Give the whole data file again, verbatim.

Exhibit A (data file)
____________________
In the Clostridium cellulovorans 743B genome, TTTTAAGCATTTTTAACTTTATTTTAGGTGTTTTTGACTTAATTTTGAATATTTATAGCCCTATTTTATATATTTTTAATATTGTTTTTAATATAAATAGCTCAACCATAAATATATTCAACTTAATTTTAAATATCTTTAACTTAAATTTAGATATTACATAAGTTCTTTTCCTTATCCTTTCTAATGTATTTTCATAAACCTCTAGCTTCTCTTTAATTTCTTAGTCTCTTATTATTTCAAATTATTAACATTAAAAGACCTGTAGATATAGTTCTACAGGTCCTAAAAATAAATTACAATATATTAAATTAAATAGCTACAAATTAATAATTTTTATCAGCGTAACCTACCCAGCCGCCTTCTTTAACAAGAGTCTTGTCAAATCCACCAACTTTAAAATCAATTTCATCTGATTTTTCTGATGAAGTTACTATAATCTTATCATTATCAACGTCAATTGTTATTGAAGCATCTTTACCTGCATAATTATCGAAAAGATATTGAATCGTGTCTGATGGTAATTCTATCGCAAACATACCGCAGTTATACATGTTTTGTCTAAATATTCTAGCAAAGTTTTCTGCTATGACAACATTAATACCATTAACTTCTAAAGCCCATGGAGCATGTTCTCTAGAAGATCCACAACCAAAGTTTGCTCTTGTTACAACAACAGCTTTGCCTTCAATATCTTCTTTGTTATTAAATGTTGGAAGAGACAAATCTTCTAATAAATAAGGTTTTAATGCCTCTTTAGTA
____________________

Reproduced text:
In the Clostridium cellulovorans 743B genome, TTTTAAGCATTTTTAACTTTATTTTAGGTGTTTTTGACTTAATTTTGAATATTTATAGCCCTATTTTATATATTTTTAATATTGTTTTTAATATAAATAGCTCAACCATAAATATATTCAACTTAATTTTAAATATCTTTAACTTAAATTTAGATATTACATAAGTTCTTTTCCTTATCCTTTCTAATGTATTTTCATAAACCTCTAGCTTCTCTTTAATTTCTTAGTCTCTTATTATTTCAAATTATTAACATTAAAAGACCTGTAGATATAGTTCTACAGGTCCTAAAAATAAATTACAATATATTAAATTAAATAGCTACAAATTAATAATTTTTATCAGCGTAACCTACCCAGCCGCCTTCTTTAACAAGAGTCTTGTCAAATCCACCAACTTTAAAATCAATTTCATCTGATTTTTCTGATGAAGTTACTATAATCTTATCATTATCAACGTCAATTGTTATTGAAGCATCTTTACCTGCATAATTATCGAAAAGATATTGAATCGTGTCTGATGGTAATTCTATCGCAAACATACCGCAGTTATACATGTTTTGTCTAAATATTCTAGCAAAGTTTTCTGCTATGACAACATTAATACCATTAACTTCTAAAGCCCATGGAGCATGTTCTCTAGAAGATCCACAACCAAAGTTTGCTCTTGTTACAACAACAGCTTTGCCTTCAATATCTTCTTTGTTATTAAATGTTGGAAGAGACAAATCTTCTAATAAATAAGGTTTTAATGCCTCTTTAGTA